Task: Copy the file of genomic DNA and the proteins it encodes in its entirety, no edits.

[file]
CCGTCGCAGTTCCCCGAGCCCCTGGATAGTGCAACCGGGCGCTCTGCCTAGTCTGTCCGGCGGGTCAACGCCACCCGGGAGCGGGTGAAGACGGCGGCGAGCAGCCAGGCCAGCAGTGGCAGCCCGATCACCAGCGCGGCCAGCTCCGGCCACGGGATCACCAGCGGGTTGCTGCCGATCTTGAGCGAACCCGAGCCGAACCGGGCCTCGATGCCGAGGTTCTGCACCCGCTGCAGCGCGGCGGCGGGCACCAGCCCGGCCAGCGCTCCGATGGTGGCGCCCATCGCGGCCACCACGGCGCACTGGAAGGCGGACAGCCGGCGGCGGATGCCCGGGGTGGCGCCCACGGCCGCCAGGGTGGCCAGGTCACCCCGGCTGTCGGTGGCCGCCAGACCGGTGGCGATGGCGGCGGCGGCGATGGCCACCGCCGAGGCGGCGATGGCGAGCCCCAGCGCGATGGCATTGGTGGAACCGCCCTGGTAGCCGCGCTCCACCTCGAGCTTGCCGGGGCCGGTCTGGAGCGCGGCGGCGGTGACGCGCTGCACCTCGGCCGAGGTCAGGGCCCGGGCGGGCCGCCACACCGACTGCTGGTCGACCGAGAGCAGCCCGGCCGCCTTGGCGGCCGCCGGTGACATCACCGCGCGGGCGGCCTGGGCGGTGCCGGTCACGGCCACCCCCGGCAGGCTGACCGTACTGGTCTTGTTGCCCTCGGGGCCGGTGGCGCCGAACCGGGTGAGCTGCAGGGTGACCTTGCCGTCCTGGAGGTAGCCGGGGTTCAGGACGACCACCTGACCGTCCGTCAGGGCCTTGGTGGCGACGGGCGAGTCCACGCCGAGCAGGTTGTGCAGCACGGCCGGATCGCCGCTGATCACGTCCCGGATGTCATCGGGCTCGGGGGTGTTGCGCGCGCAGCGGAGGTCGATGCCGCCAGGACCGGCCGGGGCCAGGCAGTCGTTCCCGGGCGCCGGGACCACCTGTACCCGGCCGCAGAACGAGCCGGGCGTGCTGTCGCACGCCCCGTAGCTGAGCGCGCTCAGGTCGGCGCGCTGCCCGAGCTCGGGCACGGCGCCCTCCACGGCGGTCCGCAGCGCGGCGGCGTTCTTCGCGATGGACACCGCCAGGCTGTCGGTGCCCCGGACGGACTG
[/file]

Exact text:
CCGTCGCAGTTCCCCGAGCCCCTGGATAGTGCAACCGGGCGCTCTGCCTAGTCTGTCCGGCGGGTCAACGCCACCCGGGAGCGGGTGAAGACGGCGGCGAGCAGCCAGGCCAGCAGTGGCAGCCCGATCACCAGCGCGGCCAGCTCCGGCCACGGGATCACCAGCGGGTTGCTGCCGATCTTGAGCGAACCCGAGCCGAACCGGGCCTCGATGCCGAGGTTCTGCACCCGCTGCAGCGCGGCGGCGGGCACCAGCCCGGCCAGCGCTCCGATGGTGGCGCCCATCGCGGCCACCACGGCGCACTGGAAGGCGGACAGCCGGCGGCGGATGCCCGGGGTGGCGCCCACGGCCGCCAGGGTGGCCAGGTCACCCCGGCTGTCGGTGGCCGCCAGACCGGTGGCGATGGCGGCGGCGGCGATGGCCACCGCCGAGGCGGCGATGGCGAGCCCCAGCGCGATGGCATTGGTGGAACCGCCCTGGTAGCCGCGCTCCACCTCGAGCTTGCCGGGGCCGGTCTGGAGCGCGGCGGCGGTGACGCGCTGCACCTCGGCCGAGGTCAGGGCCCGGGCGGGCCGCCACACCGACTGCTGGTCGACCGAGAGCAGCCCGGCCGCCTTGGCGGCCGCCGGTGACATCACCGCGCGGGCGGCCTGGGCGGTGCCGGTCACGGCCACCCCCGGCAGGCTGACCGTACTGGTCTTGTTGCCCTCGGGGCCGGTGGCGCCGAACCGGGTGAGCTGCAGGGTGACCTTGCCGTCCTGGAGGTAGCCGGGGTTCAGGACGACCACCTGACCGTCCGTCAGGGCCTTGGTGGCGACGGGCGAGTCCACGCCGAGCAGGTTGTGCAGCACGGCCGGATCGCCGCTGATCACGTCCCGGATGTCATCGGGCTCGGGGGTGTTGCGCGCGCAGCGGAGGTCGATGCCGCCAGGACCGGCCGGGGCCAGGCAGTCGTTCCCGGGCGCCGGGACCACCTGTACCCGGCCGCAGAACGAGCCGGGCGTGCTGTCGCACGCCCCGTAGCTGAGCGCGCTCAGGTCGGCGCGCTGCCCGAGCTCGGGCACGGCGCCCTCCACGGCGGTCCGCAGCGCGGCGGCGTTCTTCGCGATGGACACCGCCAGGCTGTCGGTGCCCCGGACGGACTG